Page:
Understand our buyers

Because of the size and complexity of the products we build, the typical buyer is at the C-suite level, including the following roles:

  • Chief product officer (indicates organization has adopted a product mindset)
  • Chief information officer (IT is tasked with delivery or this is a highly technical project)
  • Chief technology officer (coming from IT, likely team undersized to deliver)
  • Senior vice president of engineering (similar to the above)
  • Chief digital officer
  • Senior vice president (business side of business making a purchase, SVP likely responsible for a specific product line)
  • Chief innovation officer (higher risk, project may be a prototype)

Buyers and influencer circles
Buyers and influencer circles
These people are the driving force behind technology organizations with annual budgets of over $100 million. Understandably, they are pressed for time and difficult to approach.

We also target influencers who report to the CIO, like the director of delivery, director of PMO, or director of digital banking. These folks at the director level are probably tasked with solving tech problems and are more likely to entertain a capabilities presentation. Long term, however, we need to get the CIO’s signature on the master service agreement.

Avoiding innovation players

Chief innovation officers are not on our list of buyers because we’ve found that innovation groups don’t work on products that fit our model. They’re usually focused on proofs of concept that validate new technologies for the business versus big-budget transformative efforts that span a year or two. Furthermore, the innovation teams are often siloed away from the business and have little influence on the day-to-day operations.

Addressing needs and concerns

There’s a separate section in this book about our value and positioning, but it’s worth briefly discussing some common needs and concerns we’ve discovered over time in our work with buyers in the roles above.

  • They lack the internal capacity to do the work. The organizations we work with often struggle to attract and retain great people. As a result, their internal teams are focused on support work and lack the bandwidth to take on anything new.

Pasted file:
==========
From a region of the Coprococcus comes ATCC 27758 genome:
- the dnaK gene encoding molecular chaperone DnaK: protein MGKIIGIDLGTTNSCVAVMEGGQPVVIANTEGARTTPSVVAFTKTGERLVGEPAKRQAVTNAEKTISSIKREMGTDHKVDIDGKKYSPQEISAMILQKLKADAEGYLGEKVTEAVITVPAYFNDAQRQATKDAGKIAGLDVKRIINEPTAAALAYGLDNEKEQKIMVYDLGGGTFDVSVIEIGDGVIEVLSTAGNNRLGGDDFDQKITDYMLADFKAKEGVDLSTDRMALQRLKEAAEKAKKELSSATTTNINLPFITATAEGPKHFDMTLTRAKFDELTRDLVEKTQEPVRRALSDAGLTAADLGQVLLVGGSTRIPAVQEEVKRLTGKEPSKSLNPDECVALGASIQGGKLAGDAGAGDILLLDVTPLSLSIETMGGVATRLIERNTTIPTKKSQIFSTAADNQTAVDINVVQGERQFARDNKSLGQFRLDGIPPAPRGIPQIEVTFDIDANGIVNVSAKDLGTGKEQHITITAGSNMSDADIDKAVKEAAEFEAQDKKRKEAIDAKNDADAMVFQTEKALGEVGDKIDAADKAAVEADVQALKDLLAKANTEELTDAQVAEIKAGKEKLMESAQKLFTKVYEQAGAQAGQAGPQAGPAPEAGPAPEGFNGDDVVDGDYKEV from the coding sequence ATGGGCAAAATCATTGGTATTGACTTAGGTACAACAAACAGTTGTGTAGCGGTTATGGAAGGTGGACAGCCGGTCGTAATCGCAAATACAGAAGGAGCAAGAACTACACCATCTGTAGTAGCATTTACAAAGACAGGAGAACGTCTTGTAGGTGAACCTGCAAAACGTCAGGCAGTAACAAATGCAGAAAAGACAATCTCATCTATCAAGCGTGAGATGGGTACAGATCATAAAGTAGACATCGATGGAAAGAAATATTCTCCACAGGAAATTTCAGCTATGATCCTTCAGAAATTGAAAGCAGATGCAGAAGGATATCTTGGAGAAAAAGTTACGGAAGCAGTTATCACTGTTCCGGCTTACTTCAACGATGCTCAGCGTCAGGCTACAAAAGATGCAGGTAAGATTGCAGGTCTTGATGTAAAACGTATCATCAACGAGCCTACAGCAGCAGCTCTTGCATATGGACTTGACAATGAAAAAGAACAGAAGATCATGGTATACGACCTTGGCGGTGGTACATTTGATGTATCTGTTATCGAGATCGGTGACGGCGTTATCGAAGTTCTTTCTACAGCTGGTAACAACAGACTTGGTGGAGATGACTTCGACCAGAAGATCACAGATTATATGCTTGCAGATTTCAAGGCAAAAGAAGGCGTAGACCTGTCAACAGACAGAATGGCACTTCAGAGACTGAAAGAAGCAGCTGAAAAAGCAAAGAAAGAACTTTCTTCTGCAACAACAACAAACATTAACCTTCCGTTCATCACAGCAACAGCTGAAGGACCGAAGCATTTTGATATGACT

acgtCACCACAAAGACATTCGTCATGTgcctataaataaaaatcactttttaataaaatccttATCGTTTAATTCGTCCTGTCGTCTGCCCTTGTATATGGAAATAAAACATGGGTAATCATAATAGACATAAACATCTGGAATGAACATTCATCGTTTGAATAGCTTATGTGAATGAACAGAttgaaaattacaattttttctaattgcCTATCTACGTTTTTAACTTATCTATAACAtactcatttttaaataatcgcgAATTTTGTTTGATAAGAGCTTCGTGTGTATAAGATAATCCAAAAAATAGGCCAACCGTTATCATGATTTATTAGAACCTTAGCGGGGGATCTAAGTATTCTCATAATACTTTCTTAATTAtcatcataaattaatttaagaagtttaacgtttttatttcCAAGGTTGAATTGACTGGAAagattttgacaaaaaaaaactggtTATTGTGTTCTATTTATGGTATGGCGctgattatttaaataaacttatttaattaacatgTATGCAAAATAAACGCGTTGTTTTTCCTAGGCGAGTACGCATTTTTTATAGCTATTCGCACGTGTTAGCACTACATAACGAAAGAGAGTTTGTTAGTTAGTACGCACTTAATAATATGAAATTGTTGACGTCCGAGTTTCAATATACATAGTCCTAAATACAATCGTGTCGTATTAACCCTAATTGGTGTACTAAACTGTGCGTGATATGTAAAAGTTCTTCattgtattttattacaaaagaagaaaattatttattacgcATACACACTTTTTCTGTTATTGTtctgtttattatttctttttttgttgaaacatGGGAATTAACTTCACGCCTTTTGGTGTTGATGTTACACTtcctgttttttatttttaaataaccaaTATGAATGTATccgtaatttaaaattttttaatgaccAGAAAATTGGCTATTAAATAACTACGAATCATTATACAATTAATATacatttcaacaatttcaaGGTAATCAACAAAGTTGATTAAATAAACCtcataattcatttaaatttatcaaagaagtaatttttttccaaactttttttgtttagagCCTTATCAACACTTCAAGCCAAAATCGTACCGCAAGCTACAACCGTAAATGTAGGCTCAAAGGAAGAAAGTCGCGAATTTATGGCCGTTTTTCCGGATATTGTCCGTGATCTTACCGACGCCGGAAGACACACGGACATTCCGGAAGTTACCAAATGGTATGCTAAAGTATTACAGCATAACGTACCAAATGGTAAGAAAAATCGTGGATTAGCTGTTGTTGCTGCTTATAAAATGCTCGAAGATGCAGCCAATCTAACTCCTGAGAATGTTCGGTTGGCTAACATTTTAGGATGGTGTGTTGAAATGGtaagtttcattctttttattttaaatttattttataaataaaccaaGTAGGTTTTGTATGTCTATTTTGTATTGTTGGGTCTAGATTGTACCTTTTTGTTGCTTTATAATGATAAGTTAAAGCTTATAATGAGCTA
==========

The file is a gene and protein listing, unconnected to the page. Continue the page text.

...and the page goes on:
• They lack the skill sets to do the work. Building a great product org is a challenge. Even if the client hires developers, product designers, and product managers, combining these skill sets and developing the necessary culture of trust is a challenge.
  • The time to market is critical. There is pressure to get the product out the door quickly (in six months or less). Timing is dictated by the business need or a major industry event.
  • They need to recover from failure. Work completed to date by a different vendor isn’t working. The organization needs to course-correct and continue building on top of the codebase.
  • Partnerships as a strategy. Some enterprises intentionally hire partners to focus on product work, having recognized the skill set is challenging to develop in house. A word of caution—while seemingly an ideal scenario, the lack of internal engineering means that we rely on third-party partners for infrastructure . . . and they’re never as fast as we are.
The Secret Source by Aurimas Adomavicius

About the author

Aurimas Adomavicius is the president and co-founder of Devbridge. When not in the trenches working with clients, Aurimas is an active speaker and writer on product design and engineering best practices.